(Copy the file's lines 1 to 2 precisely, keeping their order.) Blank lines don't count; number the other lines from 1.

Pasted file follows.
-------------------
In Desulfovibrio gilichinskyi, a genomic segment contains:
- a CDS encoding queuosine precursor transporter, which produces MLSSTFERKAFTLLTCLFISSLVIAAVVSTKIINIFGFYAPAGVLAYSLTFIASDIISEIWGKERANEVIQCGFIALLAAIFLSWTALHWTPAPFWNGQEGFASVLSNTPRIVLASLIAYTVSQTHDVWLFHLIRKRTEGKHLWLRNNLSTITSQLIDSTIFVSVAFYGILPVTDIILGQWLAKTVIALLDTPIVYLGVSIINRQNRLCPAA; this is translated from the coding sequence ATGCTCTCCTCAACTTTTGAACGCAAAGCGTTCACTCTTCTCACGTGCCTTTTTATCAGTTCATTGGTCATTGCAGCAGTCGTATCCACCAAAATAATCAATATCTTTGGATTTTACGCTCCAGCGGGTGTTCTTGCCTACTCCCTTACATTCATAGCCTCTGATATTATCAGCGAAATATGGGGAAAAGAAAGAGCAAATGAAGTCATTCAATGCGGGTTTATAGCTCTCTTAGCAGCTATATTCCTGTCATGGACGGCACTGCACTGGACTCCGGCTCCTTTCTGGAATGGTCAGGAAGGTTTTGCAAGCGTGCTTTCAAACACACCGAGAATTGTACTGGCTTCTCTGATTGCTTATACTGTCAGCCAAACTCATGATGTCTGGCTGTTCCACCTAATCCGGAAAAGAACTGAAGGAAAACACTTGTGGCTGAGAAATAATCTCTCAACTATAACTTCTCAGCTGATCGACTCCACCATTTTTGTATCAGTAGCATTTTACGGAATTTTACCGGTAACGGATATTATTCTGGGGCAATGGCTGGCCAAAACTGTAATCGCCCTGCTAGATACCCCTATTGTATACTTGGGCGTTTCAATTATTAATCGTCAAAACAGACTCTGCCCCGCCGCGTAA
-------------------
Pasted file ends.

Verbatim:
In Desulfovibrio gilichinskyi, a genomic segment contains:
- a CDS encoding queuosine precursor transporter, which produces MLSSTFERKAFTLLTCLFISSLVIAAVVSTKIINIFGFYAPAGVLAYSLTFIASDIISEIWGKERANEVIQCGFIALLAAIFLSWTALHWTPAPFWNGQEGFASVLSNTPRIVLASLIAYTVSQTHDVWLFHLIRKRTEGKHLWLRNNLSTITSQLIDSTIFVSVAFYGILPVTDIILGQWLAKTVIALLDTPIVYLGVSIINRQNRLCPAA; this is translated from the coding sequence ATGCTCTCCTCAACTTTTGAACGCAAAGCGTTCACTCTTCTCACGTGCCTTTTTATCAGTTCATTGGTCATTGCAGCAGTCGTATCCACCAAAATAATCAATATCTTTGGATTTTACGCTCCAGCGGGTGTTCTTGCCTACTCCCTTACATTCATAGCCTCTGATATTATCAGCGAAATATGGGGAAAAGAAAGAGCAAATGAAGTCATTCAATGCGGGTTTATAGCTCTCTTAGCAGCTATATTCCTGTCATGGACGGCACTGCACTGGACTCCGGCTCCTTTCTGGAATGGTCAGGAAGGTTTTGCAAGCGTGCTTTCAAACACACCGAGAATTGTACTGGCTTCTCTGATTGCTTATACTGTCAGCCAAACTCATGATGTCTGGCTGTTCCACCTAATCCGGAAAAGAACTGAAGGAAAACACTTGTGGCTGAGAAATAATCTCTCAACTATAACTTCTCAGCTGATCGACTCCACCATTTTTGTATCAGTAGCATTTTACGGAATTTTACCGGTAACGGATATTATTCTGGGGCAATGGCTGGCCAAAACTGTAATCGCCCTGCTAGATACCCCTATTGTATACTTGGGCGTTTCAATTATTAATCGTCAAAACAGACTCTGCCCCGCCGCGTAA